BHO

Close Rolls, Edward III: June 1375

Pages 139-141

Calendar of Close Rolls, Edward III: Volume 14, 1374-1377. Originally published by His Majesty's Stationery Office, London, 1913.

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June 1375

June 8.
Westminster.
To the sheriffs of London. Order, upon petition lately made on behalf of Stephen Philip an alien, by mainprise of John de Stoke clerk and brother Michael prior of Longbenyngton to set him free from Neugate prison without delay; as the said petition shews that without the king's licence he lately entered the realm by the port of London, that he was by the keeper of the port taken upon suspicion that he so entered to spy out the king's secrets and reveal them to his adversaries abroad, and was delivered to the sheriffs to be kept in the said prison in safe custody until command should be given by the king for his deliverance, and that he is there detained although he entered not for that nor for any evil cause, praying for deliverance; and the king ordered the sheriffs by inquisition or otherwise to take information touching the behaviour and condition of the said Stephen therein, and if they should find him not suspect or guilty and detained for that cause and for none other, to take of him security for his good behaviour toward the king, his realm and subjects, and to set him free, certifying in chancery what they should do at that command; and they certified that the said Stephen entered the realm without licence in order to visit a certain monk his friend born in Normandy and dwelling at Longbynyngton for maintenance and livelihood, and not to spy out nor reveal the king's secrets, that he is of good behaviour and condition as they have made careful inquisition, and that they deferred to set him free for that he might not find security according to the form of the king's command; and the said John and Michael, appearing in person in chancery, have mainperned for his good behaviour, and that he shall attempt nought which may tend to the hurt or prejudice of the king, his realm or subjects.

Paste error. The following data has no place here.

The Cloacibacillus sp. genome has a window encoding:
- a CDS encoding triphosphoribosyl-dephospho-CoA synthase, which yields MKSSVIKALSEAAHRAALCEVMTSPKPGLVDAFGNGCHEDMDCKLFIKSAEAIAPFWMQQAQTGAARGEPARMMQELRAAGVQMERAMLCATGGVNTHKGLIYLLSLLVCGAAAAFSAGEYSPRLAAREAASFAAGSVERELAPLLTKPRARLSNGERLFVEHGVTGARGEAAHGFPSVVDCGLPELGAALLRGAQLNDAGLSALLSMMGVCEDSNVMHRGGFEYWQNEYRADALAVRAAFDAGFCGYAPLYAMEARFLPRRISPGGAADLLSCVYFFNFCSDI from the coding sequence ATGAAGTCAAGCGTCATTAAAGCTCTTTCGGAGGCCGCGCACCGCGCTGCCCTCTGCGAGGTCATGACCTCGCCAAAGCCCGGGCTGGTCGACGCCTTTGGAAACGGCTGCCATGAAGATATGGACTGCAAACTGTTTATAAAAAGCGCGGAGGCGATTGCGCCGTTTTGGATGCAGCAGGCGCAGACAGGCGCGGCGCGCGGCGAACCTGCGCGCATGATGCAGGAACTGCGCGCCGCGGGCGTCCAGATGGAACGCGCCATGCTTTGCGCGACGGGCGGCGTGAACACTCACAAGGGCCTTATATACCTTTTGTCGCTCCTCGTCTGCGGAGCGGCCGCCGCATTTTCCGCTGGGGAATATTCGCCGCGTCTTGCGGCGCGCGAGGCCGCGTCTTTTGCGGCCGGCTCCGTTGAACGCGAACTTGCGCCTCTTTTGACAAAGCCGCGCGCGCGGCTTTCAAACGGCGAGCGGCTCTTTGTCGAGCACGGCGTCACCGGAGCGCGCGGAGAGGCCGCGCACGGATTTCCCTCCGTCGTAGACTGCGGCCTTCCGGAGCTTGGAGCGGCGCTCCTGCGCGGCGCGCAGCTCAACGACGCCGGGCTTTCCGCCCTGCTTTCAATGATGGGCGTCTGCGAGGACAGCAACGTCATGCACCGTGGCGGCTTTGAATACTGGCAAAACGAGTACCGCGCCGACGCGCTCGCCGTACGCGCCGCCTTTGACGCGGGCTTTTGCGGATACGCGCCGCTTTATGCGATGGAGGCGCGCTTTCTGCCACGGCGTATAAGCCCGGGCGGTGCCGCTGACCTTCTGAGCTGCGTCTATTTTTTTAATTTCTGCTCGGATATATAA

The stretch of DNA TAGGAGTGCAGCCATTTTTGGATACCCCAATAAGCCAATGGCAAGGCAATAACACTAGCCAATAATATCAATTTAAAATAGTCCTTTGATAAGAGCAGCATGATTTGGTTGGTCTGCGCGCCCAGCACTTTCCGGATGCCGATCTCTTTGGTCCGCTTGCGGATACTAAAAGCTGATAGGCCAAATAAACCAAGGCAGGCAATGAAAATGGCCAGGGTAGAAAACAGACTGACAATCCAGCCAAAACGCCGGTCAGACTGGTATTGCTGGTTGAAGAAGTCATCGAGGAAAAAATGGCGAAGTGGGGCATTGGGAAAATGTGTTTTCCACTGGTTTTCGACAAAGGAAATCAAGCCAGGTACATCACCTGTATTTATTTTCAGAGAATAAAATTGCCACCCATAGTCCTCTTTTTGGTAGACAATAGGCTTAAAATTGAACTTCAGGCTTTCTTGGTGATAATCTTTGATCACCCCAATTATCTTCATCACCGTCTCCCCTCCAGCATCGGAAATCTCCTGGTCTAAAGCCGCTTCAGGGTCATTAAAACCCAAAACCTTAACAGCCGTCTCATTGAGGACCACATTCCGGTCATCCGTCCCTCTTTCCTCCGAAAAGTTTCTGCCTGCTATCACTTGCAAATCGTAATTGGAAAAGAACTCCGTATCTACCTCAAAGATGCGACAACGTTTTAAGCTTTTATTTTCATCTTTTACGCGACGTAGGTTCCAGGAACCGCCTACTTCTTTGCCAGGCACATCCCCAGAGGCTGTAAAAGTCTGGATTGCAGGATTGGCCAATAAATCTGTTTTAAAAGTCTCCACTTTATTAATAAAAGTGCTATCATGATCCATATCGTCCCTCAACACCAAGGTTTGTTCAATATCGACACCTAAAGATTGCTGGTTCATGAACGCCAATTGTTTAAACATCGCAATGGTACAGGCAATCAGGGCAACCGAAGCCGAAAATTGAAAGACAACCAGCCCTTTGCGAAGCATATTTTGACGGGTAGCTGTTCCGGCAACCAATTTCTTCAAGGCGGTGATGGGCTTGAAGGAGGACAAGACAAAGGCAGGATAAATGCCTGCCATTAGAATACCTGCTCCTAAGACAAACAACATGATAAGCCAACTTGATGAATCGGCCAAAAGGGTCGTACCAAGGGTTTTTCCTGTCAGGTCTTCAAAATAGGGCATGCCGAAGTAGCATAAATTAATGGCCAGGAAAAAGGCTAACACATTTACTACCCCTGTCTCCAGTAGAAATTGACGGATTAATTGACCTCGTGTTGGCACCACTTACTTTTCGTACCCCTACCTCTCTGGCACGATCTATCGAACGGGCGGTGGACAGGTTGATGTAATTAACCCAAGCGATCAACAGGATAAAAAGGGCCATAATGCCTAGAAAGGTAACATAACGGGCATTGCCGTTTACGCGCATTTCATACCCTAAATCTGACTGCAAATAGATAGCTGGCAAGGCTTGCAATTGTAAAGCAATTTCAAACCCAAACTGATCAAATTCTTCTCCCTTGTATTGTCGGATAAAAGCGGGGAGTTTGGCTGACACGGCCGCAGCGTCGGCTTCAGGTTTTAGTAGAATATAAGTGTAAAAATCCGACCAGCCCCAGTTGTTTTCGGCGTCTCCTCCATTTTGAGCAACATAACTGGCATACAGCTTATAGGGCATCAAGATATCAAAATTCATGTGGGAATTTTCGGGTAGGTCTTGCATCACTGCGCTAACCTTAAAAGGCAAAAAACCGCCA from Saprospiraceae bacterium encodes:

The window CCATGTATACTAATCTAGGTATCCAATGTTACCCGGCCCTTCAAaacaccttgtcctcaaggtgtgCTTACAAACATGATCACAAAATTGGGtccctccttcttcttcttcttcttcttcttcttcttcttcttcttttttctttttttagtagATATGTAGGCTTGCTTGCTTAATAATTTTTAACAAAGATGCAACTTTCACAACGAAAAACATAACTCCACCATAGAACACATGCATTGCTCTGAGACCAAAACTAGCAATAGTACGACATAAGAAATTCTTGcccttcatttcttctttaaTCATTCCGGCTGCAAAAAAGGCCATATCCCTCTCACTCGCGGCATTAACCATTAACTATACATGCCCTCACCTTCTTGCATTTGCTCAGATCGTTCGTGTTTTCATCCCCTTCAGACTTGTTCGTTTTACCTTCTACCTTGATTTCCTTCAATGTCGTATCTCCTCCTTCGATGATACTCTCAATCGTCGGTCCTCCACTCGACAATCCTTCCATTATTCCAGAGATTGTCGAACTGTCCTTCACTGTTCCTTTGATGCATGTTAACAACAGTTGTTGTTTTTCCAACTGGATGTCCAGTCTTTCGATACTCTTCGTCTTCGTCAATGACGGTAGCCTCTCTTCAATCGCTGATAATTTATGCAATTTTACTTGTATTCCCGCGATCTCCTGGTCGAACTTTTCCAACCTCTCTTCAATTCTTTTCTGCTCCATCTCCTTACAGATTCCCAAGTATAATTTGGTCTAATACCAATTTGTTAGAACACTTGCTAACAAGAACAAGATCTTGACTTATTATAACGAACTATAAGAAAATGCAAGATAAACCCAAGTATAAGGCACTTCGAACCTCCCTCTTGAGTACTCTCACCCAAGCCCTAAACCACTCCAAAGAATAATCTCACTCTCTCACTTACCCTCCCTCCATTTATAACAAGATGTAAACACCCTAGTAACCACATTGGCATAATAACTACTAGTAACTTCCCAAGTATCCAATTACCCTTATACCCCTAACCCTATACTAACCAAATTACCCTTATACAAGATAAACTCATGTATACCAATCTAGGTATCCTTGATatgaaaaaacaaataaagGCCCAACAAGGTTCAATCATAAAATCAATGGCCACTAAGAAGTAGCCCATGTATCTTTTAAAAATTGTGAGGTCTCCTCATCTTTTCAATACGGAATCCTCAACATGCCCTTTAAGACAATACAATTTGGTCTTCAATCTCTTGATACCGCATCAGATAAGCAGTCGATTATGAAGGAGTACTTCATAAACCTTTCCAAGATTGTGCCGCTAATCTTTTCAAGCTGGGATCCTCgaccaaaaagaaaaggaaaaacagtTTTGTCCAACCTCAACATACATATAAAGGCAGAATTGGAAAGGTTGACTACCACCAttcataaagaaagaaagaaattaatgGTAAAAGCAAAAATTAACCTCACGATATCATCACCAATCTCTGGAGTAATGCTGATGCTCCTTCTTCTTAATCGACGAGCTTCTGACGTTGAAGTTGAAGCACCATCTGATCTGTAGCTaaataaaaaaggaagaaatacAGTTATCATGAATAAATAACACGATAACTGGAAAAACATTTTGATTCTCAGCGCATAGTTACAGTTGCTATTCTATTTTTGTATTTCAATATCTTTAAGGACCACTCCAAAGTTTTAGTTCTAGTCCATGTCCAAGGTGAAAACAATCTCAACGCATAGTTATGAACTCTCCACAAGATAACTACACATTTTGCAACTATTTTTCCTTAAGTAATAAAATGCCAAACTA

June 4.
Westminster.
To Thomas de Illeston escheator in Sussex. Order to remove the king's hand, and not to meddle further with 60 acres of land in Eldebury taken into the king's hand by the death of Thomas atte More, delivering up any issues thereof taken; as the king has learned by inquisition, taken by the escheator, that Thomas atte More at his death held no lands in that county in chief in demesne nor in service, but held that land of others than the king, and that John his son aged 19 years is his next heir.
June 18.
Westminster.
To the sheriff of Northumberland. Order to cause a coroner to be elected instead of Nicholas Ingowe; as Henry de Percy has testified in chancery that the said Nicholas is insufficiently qualified, wherefore the king has removed him.
Like order to the same sheriff for election of a coroner instead of John Walyngton.
Like order to the same sheriff for election of a coroner instead of William Hidewyn.
June 24.
Westminster.
Order to the sheriff of Surrey to cause a coroner to be elected instead of John Amondesham, who is too aged to labour in that office.
Membrane 30.
June 12.
Westminster.
To Richard Waterden escheator in Norfolk and Suffolk. Order to suffer the now dean and chapter of the church of St. Paul London to have the keeping and full disposal of the bishopric of London, now void by the translation of Simon the last bishop to be archbishop of Canterbury, and of all temporalities thereof in that bailiwick, with all property and goods to the same belonging, delivering to them any issues thereof taken since that vacancy began, saving to the king the knights' fees and advowsons of churches to the bishopric belonging and escheats which shall fall in during this vacancy, also the keeping during this vacancy of any lands by the bishops acquired and annexed to the bishopric since 19 December in the 11th year of the reign; as on that day the king by letters patent granted to the dean and chapter that at every vacancy of the said bishopric they and their successors should have the keeping thereof and of all the temporalities with all property and goods thereto belonging as fully as the bishops had when the see was filled or as the king might or ought to have had if the keeping thereof were kept in his hand, saving the knights' fees and advowsons and the escheats falling in during such vacancies, which escheats at the end of a vacancy, namely after the fealty of the bishop elect and confirmed or appointed, should be delivered and remain to the bishop and his successors, and saving to the king and his heirs the keeping of any lands and rents by the bishops thereafter acquired in fee, to be kept by the escheators and other ministers of the king during such vacancies, rendering to the king for every vacancy, if it should endure one whole year, 1,000l. whereat the bishopric is yearly taxed, and if for a greater or less time in proportion.